"I will, I will," Rho replied. "Excuse me for trying to enjoy my freedom."
The Nameless sighed. "Remind me again why I put up with you." Rho might have been concerned but for the hint of wry amusement in his voice.
"Because I don't ask questions," Rho said. "And you think I'm spunky."
"Do I." A pause, and then he said, "Tell me what you see from the east."
Rho glanced away from the road to take in the landscape to her left. "Viral spread right against the horizon," she responded. "Makes sense, Tron City is back that way. More spread visible to the south, but that's still pretty far off." She glanced over again, trying to catch sight of the city's massive skyline, a glimpse of the home they'd all been forced to abandon.
"Oh my Us--" She slammed on the brakes, bringing her lightcycle to a skidding halt. "Nameless, look—look at the city—I mean, the sky—"
The Nameless had stopped when she had. He turned towards the eastern sky, where a clear, bright light had appeared above the reddened city skyline.
"Is that what I think it is?" Rho asked quietly.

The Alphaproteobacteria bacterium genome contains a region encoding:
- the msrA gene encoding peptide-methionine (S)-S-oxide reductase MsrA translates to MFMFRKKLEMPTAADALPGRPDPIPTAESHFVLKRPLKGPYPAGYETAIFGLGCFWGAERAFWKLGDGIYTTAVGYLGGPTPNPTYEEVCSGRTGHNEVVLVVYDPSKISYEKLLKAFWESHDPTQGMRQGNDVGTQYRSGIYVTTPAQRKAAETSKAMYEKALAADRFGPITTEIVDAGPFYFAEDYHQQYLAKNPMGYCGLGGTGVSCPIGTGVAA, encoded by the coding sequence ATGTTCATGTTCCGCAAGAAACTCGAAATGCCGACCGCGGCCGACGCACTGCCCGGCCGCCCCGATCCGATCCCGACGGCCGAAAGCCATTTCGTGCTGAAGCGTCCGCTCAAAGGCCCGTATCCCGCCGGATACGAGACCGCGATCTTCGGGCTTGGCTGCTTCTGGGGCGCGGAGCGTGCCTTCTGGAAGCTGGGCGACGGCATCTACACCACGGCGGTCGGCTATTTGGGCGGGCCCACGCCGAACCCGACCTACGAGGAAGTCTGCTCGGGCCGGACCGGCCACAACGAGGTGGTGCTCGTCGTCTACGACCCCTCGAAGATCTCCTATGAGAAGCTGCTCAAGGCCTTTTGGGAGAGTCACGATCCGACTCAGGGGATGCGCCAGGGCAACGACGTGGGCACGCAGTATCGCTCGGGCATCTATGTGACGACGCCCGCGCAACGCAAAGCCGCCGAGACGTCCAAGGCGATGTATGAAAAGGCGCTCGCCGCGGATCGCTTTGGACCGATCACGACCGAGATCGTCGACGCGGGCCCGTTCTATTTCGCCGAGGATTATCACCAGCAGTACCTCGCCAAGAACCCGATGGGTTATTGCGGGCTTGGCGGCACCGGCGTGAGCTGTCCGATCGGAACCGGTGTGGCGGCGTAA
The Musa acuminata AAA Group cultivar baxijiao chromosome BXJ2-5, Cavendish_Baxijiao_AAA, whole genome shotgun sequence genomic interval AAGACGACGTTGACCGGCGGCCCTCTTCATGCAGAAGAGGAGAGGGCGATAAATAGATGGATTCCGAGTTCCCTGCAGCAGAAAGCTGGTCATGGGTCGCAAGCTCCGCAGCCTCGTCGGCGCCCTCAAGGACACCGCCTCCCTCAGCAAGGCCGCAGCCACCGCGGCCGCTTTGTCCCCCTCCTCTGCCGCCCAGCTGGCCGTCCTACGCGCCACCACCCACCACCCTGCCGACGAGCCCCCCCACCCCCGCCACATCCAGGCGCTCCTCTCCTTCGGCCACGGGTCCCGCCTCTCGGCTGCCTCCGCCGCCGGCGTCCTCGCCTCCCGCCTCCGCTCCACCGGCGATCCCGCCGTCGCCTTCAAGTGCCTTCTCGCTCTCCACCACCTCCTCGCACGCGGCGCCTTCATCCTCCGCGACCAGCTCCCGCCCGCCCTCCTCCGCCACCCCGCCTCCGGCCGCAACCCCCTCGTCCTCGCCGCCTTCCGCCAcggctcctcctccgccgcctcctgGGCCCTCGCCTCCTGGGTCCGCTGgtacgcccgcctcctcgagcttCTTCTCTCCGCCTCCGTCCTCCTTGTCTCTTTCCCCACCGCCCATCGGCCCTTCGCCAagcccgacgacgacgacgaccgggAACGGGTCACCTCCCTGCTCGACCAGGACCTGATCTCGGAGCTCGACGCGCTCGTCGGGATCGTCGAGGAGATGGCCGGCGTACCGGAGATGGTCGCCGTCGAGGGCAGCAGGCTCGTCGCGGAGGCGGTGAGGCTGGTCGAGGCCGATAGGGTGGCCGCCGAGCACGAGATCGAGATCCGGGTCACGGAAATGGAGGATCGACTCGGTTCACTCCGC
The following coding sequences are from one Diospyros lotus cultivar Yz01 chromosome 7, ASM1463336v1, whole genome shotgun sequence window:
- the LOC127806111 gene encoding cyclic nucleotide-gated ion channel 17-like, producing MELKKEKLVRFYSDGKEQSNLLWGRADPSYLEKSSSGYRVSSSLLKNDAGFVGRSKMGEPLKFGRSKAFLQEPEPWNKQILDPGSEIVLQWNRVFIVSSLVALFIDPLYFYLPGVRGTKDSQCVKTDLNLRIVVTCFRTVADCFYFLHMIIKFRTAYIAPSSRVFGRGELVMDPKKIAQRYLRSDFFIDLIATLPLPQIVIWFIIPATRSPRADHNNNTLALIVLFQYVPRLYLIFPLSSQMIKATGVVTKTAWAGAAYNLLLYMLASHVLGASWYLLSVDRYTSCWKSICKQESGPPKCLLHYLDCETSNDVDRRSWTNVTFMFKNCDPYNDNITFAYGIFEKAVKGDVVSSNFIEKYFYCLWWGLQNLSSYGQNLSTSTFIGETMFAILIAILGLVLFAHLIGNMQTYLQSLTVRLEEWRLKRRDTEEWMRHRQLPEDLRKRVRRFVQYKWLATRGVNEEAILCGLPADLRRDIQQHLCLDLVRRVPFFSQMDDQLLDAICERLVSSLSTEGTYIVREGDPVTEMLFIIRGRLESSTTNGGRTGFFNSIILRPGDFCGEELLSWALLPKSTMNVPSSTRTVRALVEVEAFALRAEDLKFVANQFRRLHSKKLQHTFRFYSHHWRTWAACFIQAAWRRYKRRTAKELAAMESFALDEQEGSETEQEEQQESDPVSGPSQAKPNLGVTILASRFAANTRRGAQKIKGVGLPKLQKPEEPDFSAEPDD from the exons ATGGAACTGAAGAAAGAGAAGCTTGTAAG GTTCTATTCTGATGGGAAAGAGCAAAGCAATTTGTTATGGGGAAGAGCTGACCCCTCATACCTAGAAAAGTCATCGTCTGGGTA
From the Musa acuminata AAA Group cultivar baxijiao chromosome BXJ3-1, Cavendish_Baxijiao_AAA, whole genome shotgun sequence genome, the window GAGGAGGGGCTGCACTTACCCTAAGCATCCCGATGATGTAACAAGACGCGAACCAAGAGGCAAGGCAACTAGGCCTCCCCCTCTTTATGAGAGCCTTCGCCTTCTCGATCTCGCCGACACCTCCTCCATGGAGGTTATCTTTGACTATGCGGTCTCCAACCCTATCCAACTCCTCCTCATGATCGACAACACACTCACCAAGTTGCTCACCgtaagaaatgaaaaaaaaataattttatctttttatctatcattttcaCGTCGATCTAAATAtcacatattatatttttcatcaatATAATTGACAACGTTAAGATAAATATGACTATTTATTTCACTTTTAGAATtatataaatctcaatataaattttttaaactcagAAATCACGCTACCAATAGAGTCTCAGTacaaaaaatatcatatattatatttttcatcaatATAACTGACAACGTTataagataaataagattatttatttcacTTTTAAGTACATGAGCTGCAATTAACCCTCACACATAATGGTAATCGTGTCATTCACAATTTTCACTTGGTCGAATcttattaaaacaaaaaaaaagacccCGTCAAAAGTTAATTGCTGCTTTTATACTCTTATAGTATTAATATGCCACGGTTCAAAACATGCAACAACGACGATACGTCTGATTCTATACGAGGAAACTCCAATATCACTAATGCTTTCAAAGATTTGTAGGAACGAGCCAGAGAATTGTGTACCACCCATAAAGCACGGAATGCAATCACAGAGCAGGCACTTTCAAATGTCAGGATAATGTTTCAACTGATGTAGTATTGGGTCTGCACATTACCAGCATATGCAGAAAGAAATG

"The Portal is open." The Nameless sounded as shocked as she felt. "There are Users on the Grid again."
"How do you know—"
"Come on," he said brusquely. "Axel and Edis need to know about this immediately."
They’d been ushered into General Edis’s office immediately after the Nameless shared their news with the guard. It was only luck that Axel was there as well. Together, Axel and Edis comprised the leadership of the Outpost, though they were further advised by the larger Outpost Council. The Council was not in session now, however, so their news was instead brought directly to the Outpost’s leaders.
An uncomfortable silence followed the Nameless's brief report. General Edis and Axel both looked shocked at the news, but Rho couldn't read their expressions further than that. She stood just behind the Nameless's shoulder, hands clasped tightly behind her back as she waited for word of what they would be doing next.
Edis bowed his head to his steepled hands and sighed. "Good riddance," he muttered.
Axel folded his arms, frowning. "I'm half inclined to agree with you."